4. Whisk together the egg yolk and water. Brush the dough with the egg wash and sprinkle with the remaining 1 tablespoon of sugar. Dot berries with the butter. Bake until the crust is golden brown Р40 to 45 minutes.

5. Transfer to a serving plate and serve warm with cream or icecream.

Cook’s notes

* Leftover strawberries ends РI snarfed some immediately and added the rest to a smoothie.

I had a lot of leftover pastry, so I’ve frozen it for another time, but¬†you could make some mini-galettes with the¬†strawberry ends and other summer fruits.

The dough was a little thick for me, but I guess it’s supposed to be quite a robust tart.¬†¬†¬†

Martha suggested pairing this up with a basil cream but I’ve got strong memories of a truly¬†sick-making basil icecream I tried in a restaurant a while ago, so that was a total non-starter.

I keep wanting to write a larger piece about Martha but my brain is noodled at the moment.

Lemony lentil salad

After¬†all the sweet shenanigans of my last post, I need something savoury to to bring my tastebuds back into balance (and maybe my waistline too¬†ūüėČ ).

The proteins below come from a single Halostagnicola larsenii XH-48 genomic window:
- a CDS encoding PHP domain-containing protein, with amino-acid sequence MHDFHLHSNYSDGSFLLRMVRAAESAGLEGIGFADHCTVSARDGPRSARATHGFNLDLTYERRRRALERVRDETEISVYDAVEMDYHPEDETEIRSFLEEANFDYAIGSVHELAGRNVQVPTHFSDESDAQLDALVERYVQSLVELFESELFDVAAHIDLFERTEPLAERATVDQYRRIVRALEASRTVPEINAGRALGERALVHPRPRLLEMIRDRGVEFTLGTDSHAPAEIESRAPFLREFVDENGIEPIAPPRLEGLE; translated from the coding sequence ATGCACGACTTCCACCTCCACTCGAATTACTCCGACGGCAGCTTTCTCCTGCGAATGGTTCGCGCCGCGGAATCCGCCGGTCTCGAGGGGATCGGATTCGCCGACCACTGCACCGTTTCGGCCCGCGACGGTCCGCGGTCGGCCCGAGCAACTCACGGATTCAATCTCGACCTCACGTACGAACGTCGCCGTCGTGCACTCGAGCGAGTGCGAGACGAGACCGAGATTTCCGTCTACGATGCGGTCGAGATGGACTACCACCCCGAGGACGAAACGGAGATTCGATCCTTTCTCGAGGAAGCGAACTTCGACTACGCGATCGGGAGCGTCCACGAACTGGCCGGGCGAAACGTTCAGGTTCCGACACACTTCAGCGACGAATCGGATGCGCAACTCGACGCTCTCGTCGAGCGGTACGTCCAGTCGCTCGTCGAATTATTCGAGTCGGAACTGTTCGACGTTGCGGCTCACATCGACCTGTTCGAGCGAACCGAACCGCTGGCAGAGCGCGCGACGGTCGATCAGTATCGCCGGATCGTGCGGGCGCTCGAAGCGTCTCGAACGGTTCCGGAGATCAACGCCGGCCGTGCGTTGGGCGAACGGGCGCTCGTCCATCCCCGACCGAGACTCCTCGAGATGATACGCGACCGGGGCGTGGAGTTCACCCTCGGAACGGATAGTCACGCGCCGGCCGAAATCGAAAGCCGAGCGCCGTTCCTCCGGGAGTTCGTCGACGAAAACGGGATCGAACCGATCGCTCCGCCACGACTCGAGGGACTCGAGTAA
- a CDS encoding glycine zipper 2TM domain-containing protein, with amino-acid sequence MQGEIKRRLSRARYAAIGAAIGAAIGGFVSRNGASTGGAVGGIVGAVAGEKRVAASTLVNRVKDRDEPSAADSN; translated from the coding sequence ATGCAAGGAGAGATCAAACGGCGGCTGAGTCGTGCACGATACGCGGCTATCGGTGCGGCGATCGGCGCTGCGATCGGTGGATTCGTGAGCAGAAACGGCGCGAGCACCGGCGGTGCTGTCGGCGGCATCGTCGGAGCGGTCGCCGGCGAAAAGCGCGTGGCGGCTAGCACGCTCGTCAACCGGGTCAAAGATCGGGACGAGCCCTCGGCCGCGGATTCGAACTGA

Although, considering that there are two lemons, a tablespoon of capers¬†and¬†a healthy dose of chopped onion in this earthy salad, you might think I’ve gone too far in the other direction…¬†However,¬†it mellows¬†down a bit¬†after a night in the fridge¬†and the flavours mingle to produce something that’s not quite as mouth-puckeringly tart but¬†still definitely satisfies all my savoury leanings.

Happily,¬†it’s also turned out to be an easy-and-versatile little number – which guarantees¬†both a place in my heart and my regular repetoire. So far we’ve¬†served it warm with baked trout for dinner and I’ve taken the leftovers in to work for lunch as part of a salad, layered up with veggies¬†and some salty feta to top it off. Now that’s savoury and no mistake.

When the weather gets colder (not yet! not yet!) I’m thinking it would go well with roasted veggies, or act nicely¬†as a sharp foil against the creaminess of a cheesy potato bake.¬†In fact,¬†you could dollop it on the side of just about anything you care to think of. Maybe just scoop it¬†out¬†straight of the bowl with a hunk of crusty bread to mop up the dressing…